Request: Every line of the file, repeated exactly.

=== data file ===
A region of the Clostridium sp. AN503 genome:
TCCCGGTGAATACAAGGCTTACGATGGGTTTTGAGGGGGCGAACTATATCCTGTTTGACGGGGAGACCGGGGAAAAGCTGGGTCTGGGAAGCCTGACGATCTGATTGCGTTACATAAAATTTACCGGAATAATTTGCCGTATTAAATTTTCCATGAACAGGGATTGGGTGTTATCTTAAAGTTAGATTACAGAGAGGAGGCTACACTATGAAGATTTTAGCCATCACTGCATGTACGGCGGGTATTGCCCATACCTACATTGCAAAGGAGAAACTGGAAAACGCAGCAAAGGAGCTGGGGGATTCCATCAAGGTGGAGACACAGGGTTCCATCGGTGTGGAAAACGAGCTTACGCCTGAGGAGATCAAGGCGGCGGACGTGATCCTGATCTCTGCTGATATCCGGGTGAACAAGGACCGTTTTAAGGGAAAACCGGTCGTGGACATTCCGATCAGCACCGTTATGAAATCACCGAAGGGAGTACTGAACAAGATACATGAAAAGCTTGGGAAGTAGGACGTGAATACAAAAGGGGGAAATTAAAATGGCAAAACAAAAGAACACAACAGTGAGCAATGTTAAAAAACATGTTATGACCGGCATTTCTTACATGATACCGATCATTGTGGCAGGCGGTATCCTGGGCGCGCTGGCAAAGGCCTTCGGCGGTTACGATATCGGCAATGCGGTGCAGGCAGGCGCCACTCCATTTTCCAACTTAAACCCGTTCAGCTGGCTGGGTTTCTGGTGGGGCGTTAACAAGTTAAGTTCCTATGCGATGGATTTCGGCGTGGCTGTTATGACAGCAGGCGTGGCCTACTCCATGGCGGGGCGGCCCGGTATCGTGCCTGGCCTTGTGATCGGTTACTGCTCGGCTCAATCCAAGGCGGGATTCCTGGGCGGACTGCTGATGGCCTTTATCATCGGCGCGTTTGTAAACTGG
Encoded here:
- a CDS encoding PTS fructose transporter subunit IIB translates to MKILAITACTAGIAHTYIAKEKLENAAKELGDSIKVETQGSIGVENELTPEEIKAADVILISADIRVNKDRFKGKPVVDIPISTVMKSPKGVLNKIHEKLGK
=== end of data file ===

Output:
A region of the Clostridium sp. AN503 genome:
TCCCGGTGAATACAAGGCTTACGATGGGTTTTGAGGGGGCGAACTATATCCTGTTTGACGGGGAGACCGGGGAAAAGCTGGGTCTGGGAAGCCTGACGATCTGATTGCGTTACATAAAATTTACCGGAATAATTTGCCGTATTAAATTTTCCATGAACAGGGATTGGGTGTTATCTTAAAGTTAGATTACAGAGAGGAGGCTACACTATGAAGATTTTAGCCATCACTGCATGTACGGCGGGTATTGCCCATACCTACATTGCAAAGGAGAAACTGGAAAACGCAGCAAAGGAGCTGGGGGATTCCATCAAGGTGGAGACACAGGGTTCCATCGGTGTGGAAAACGAGCTTACGCCTGAGGAGATCAAGGCGGCGGACGTGATCCTGATCTCTGCTGATATCCGGGTGAACAAGGACCGTTTTAAGGGAAAACCGGTCGTGGACATTCCGATCAGCACCGTTATGAAATCACCGAAGGGAGTACTGAACAAGATACATGAAAAGCTTGGGAAGTAGGACGTGAATACAAAAGGGGGAAATTAAAATGGCAAAACAAAAGAACACAACAGTGAGCAATGTTAAAAAACATGTTATGACCGGCATTTCTTACATGATACCGATCATTGTGGCAGGCGGTATCCTGGGCGCGCTGGCAAAGGCCTTCGGCGGTTACGATATCGGCAATGCGGTGCAGGCAGGCGCCACTCCATTTTCCAACTTAAACCCGTTCAGCTGGCTGGGTTTCTGGTGGGGCGTTAACAAGTTAAGTTCCTATGCGATGGATTTCGGCGTGGCTGTTATGACAGCAGGCGTGGCCTACTCCATGGCGGGGCGGCCCGGTATCGTGCCTGGCCTTGTGATCGGTTACTGCTCGGCTCAATCCAAGGCGGGATTCCTGGGCGGACTGCTGATGGCCTTTATCATCGGCGCGTTTGTAAACTGG
Encoded here:
- a CDS encoding PTS fructose transporter subunit IIB translates to MKILAITACTAGIAHTYIAKEKLENAAKELGDSIKVETQGSIGVENELTPEEIKAADVILISADIRVNKDRFKGKPVVDIPISTVMKSPKGVLNKIHEKLGK